Already in August 2013 Germany and Switzerland have agreed to facilitate the market access for Swiss Banks in Germany. Through an intensive cooperation with the supervisory authority between both states, the exemption process should be tightened and push on forward. The procedure releases the Swiss banks from the German licensing requirements, if they fulfill certain conditions. Swiss banks can now acquire customers in Germany without having a branch. Within the planned German-Swiss tax treaty both states have negotiated an easier market access in 2011. However, the tax treaty failed in 2012 in the German Bundesrat.
For a long time it was unclear whether the planned financial market directive “Markets in Financial Instruments Directive” (MiFID II) would cancel the facilitated market access in Germany. As the first drafts of MiFID II stipulated that banks from non-EU-countries have to establish a local branch in the state where they intend to operate. According to these plans they are allowed to offer their services only over such branch to an EU-customer. However, it won’t come this far: on 14 January 2014, representatives of the European Parliament, the Council of the Ministers and the European Commission have agreed that a branch is not necessary for market access in advising private clients.
In order to make use of the exemption process Swiss banks must fulfill some conditions. The identification of the customer must be carried out by genuinely, trustworthy third parties. Furthermore, Swiss banks have to comply with the German investor and consumer protection regulations in the case of transitional business preparations in Germany. In addition, the Federal Supervisory Authority (BaFin) may participate in audits through Swiss Financial Market Supervisory Authority FINMA in Swiss banks.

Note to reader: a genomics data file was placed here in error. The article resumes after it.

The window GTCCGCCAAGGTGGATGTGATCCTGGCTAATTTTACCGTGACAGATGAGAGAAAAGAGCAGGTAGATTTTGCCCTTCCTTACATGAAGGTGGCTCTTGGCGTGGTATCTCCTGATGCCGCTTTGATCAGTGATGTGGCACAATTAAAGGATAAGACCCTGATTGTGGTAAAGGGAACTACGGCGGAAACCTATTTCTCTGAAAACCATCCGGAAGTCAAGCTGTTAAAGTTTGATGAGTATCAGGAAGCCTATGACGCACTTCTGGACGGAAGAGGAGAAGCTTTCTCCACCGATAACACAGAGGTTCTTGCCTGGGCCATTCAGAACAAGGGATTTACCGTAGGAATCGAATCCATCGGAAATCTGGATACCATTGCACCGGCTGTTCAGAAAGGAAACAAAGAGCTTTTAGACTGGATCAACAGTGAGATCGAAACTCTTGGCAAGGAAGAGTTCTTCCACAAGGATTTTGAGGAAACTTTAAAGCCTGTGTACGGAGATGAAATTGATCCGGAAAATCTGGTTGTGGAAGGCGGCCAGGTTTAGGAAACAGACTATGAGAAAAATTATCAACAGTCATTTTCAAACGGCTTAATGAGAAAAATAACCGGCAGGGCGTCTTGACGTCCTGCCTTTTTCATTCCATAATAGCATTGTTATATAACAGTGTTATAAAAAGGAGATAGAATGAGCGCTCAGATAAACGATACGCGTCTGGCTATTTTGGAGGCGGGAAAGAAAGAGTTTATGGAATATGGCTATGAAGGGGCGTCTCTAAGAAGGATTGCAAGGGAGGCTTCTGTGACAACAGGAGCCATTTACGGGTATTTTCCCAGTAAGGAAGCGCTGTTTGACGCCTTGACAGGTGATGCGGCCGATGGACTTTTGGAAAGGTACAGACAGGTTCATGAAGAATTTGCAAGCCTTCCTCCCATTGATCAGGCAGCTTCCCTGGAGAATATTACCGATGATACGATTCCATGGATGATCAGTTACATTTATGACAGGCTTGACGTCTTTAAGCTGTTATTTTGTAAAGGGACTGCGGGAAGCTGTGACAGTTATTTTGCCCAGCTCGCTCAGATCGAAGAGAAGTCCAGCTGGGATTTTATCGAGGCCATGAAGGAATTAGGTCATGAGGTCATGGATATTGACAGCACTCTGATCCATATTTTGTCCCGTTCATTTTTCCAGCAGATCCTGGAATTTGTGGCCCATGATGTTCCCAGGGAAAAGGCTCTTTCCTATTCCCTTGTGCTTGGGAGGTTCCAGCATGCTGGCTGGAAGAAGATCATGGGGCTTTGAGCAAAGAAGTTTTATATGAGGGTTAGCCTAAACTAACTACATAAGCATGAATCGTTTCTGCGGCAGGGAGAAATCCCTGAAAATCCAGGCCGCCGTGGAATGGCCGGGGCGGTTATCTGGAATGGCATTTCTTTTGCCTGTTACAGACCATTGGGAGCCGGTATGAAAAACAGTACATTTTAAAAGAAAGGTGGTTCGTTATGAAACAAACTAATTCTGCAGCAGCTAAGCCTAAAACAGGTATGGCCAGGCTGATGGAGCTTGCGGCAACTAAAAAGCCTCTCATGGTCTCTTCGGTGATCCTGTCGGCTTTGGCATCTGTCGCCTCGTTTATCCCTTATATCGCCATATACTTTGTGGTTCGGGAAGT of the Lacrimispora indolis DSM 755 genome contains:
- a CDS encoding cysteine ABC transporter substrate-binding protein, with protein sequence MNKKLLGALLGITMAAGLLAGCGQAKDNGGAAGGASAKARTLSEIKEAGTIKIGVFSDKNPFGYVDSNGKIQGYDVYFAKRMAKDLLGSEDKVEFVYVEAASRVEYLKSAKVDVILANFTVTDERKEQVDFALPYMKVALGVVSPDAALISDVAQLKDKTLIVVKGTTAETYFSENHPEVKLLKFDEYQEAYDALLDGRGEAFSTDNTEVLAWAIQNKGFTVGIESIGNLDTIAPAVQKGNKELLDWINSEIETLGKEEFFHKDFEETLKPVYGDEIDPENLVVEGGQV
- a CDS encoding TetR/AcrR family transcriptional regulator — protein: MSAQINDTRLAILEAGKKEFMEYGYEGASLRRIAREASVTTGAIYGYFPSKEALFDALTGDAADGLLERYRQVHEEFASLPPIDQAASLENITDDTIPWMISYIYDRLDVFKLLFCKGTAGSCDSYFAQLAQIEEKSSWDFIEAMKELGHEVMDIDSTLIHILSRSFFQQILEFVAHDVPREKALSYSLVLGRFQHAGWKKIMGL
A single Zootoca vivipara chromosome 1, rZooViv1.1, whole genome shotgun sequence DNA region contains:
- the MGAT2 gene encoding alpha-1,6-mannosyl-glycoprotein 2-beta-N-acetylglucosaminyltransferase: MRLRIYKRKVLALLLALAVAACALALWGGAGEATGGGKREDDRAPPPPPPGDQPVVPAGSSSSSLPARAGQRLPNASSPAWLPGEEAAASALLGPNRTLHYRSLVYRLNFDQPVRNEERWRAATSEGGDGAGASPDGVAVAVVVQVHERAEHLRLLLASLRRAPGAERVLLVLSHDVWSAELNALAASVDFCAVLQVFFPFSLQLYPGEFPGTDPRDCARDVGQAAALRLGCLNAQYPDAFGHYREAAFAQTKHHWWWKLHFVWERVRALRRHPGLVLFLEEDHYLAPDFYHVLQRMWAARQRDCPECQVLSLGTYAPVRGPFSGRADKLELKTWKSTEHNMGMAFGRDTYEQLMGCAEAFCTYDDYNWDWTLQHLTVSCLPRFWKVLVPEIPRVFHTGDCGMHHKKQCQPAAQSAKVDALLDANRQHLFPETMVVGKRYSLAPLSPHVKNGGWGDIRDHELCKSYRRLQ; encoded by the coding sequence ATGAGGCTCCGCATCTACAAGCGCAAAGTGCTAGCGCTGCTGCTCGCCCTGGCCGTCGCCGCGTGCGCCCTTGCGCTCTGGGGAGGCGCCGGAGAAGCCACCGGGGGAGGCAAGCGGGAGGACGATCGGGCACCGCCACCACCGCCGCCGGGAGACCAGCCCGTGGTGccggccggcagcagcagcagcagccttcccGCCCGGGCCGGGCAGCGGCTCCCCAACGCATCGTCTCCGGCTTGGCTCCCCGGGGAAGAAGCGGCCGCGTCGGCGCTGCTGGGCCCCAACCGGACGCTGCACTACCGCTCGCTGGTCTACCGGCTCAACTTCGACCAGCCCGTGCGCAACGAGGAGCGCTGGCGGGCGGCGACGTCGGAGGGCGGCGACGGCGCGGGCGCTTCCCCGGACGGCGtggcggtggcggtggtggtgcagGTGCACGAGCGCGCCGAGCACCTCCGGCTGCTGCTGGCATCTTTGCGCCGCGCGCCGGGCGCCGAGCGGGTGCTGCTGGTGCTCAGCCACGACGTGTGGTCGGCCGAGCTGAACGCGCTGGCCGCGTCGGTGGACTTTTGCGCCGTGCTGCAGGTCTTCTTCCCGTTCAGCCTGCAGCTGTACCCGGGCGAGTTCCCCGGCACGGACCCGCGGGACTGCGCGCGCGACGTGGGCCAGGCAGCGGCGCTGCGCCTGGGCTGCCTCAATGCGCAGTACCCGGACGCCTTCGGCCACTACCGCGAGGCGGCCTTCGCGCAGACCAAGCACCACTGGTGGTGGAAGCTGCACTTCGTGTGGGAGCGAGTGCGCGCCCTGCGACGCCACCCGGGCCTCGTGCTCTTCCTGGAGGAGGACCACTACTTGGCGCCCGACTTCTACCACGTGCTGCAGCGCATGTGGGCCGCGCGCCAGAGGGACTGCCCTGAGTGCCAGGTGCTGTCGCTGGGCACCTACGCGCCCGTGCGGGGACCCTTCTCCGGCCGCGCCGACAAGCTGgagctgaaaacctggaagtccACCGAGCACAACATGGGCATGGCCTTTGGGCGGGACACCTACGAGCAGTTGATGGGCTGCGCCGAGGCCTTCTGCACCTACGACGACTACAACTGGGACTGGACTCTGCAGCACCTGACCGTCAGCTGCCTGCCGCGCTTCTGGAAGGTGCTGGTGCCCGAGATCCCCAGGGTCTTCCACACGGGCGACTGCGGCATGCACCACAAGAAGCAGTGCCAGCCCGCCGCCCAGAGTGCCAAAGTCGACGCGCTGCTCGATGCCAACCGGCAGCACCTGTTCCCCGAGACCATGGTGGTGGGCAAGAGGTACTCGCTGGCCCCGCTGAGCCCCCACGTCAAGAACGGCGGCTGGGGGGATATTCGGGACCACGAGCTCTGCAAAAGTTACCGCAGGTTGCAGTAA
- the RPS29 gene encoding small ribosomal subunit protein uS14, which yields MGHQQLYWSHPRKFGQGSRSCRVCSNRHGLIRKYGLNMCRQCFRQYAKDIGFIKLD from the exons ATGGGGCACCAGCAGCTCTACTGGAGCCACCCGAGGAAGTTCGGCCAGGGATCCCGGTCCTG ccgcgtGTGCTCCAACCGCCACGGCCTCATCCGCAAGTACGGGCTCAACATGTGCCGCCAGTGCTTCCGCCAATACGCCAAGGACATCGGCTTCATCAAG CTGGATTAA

We did it again: The 4th revised edition of “Banking Business in Germany” is now available.
Also the new edition was developed in close cooperation between the Association of Foreign Banks in Germany (Verband der Auslandsbanken in Deutschland e.V.) and PwC.
The book’s subtitle tries to explain its ambition in one short sentence:
“A practical guide for foreign banks establishing a subsidiary or a branch in Germany”
True. But actually the book covers much more: It presents a current overview of the economic, regulatory, legal and tax framework that applies to credit institutions and financial service institutions in Germany.
Nearly half a year went by since the Kapitalanlagengesetzbuch (German Investment Act; “KAGB”) entered into force in July 2013. Time for a first resume of the issues which crystallised in the due course of the license procedures for Alternative Investment Fund Managers (“AIFM”) since then.
Capital requirements and regulator’s usance in this area
While most of the draft applications complied with the general capital requirements pursuant to section 25 KAGB, it was sometimes necessary to remind of existing regulator’s usance in order to avoid otherwise predictable feedback by the regulator on this issue. Occasionally applicants omitted that the volumes requested by section 25 par. 1 and 4 KAGB are minimum requirements, which can be missed, especially in case of starting losses.
Typically an administrative offence exists when a necessary reporting pursuant to the Foreign Trade and Payments Regulation (AWV) was conducted incorrectly, incompletely, not at all, or not in time.
According to the changed rules within the Foreign Trade and Payments Act (AWG), the prosecution of that administrative offence will be ceased if it is a negligent breach of law, the breach was revealed by way of self-monitoring and the responsible authority was notified. Moreover, it is necessary that adequate measures are taken to prevent a repeat failure for the same reason. Pursuant to Sect. 22 para. 4 clause 2 Foreign Trade and Payments Act a notification to the responsible authority will only be regarded as voluntary if the respective authority has not started any investigations, yet.
Due to the very positive role of development banks in regard to the cyclical stabilization and the economic growth stimulus, we see the progression to a development bank 2.0 not only in Germany, but in an international environment.